Serious Fun: 5 Games that Are Actually Good for Your Kids

Handing your child a tablet or phone might buy you a precious moment or two of quiet. But all too many of the mobile games she might choose to play on those devices are complete wastes of her time — or, worse, they might teach her things you’d really rather she didn’t learn just yet.

But kids can learn some good stuff, too, by playing. So why not load that mobile device with games that will help her ace math, improve her writing, or at least teach her something that’ll make her want to raise her hand in class?

So next time she asks for the iPad to play a game for a while, you can just chuckle at your own cleverness when you “grudgingly” hand it over.

Hungry Fish


Deep in the sea, this hungry fish is very picky about what numbers it will eat. Players must find the right number — by adding or subtracting — to feed him. It starts out easy enough for a kindergartner and advances to problems that some adults might find challenging. It’s also a clever way to get kids to think differently about math. Instead of drilling them in the usual way (2 + 2 = 4 and so on), it asks them to find integers that add up to the number the fish is asking for. (If the fish asks for 4, the answers could include 3 + 1, 2 + 2, 5 - 1, and so on.) The pressure is on to feed the fish quickly, so young brains have to work hard to supply the right answers. Addictive fun that drills math facts? I’ll hand my iPad over for that. For iOS; free, with in-app purchases; Motion Math.

Dino Tales


As your dinosaur character explores his world — solving problems, having adventures, asking questions, learning to feed himself, and playing games — the game takes notes. And, at the end of the day, as your own little dino tucks himself into bed, the game will create a bedtime story recounting all of his adventures. Players can read along, changing words and meanings to alter the story — and, in the process, learn to read or to parse grammar. It’s a game and a create-your-own animated storybook, with slick animation, that can strengthen literacy. If you wish your kids would learn to love reading as much as playing games, let them try this one. For Android and iOS; $3.99; Kuato Studios.



Why spend years in a school classroom, trying to learn a new language, only to emerge knowing barely enough to order a meal in a restaurant? Duolingo helps your kid memorize words, understand grammar, and generally immerse herself in a way that’s fun and competitive — so she’ll actually want to do it. According to one study, playing 34 hours of this game will net her as much linguistic ability as a full semester at a university. (And the game is free.) Online and for Windows, Android, and iOS; free; Duolingo.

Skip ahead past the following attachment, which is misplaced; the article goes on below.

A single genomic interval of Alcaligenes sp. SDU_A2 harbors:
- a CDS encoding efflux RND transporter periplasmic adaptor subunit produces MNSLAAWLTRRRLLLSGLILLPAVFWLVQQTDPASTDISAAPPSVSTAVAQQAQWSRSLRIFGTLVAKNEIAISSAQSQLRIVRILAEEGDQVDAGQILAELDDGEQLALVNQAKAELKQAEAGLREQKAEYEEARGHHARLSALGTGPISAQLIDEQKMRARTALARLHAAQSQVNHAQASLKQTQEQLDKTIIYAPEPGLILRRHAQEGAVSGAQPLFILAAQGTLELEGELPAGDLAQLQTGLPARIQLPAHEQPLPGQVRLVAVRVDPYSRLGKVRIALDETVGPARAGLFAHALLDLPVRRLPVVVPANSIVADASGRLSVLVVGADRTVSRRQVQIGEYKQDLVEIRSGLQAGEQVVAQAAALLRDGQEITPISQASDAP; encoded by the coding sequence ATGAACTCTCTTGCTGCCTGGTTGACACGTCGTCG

Path to Luma


In Path to Luma, saving the world doesn’t mean shooting the bad guys: It means cleaning up the planet. To do that, you need to understand alternative and clean energy sources. To do that, your character — a little robot bent on saving the universe — picks up bits of knowledge as he navigates from one dirty little planet to another, solving puzzles to unlock each planet’s unique energy source. The lovely graphics and soothing soundtrack might also help calm your little savage. This one is for kids (or adults) who can read. For Android and iOS; free; NRG.

Project Spark


One question that has probably been asked by every parent in every household that owns a gaming console: “Are you playing Xbox or doing your homework?” Speaking as one of those parents, I know you can’t always believe the answer. But if the kid in question is playing Spark — a game-building tool that teaches kids to code as they build their own Xbox games — I let it slide. Sure, she could just be playing games that other people have built. But that play could lead kids to catch the maker bug, in which case they’ll only come out of the game room when they’ve built something epic — and picked up some handy STEM skills along the way. For Xbox One or Windows; free to play, but you can buy add-on tools and content; Spark.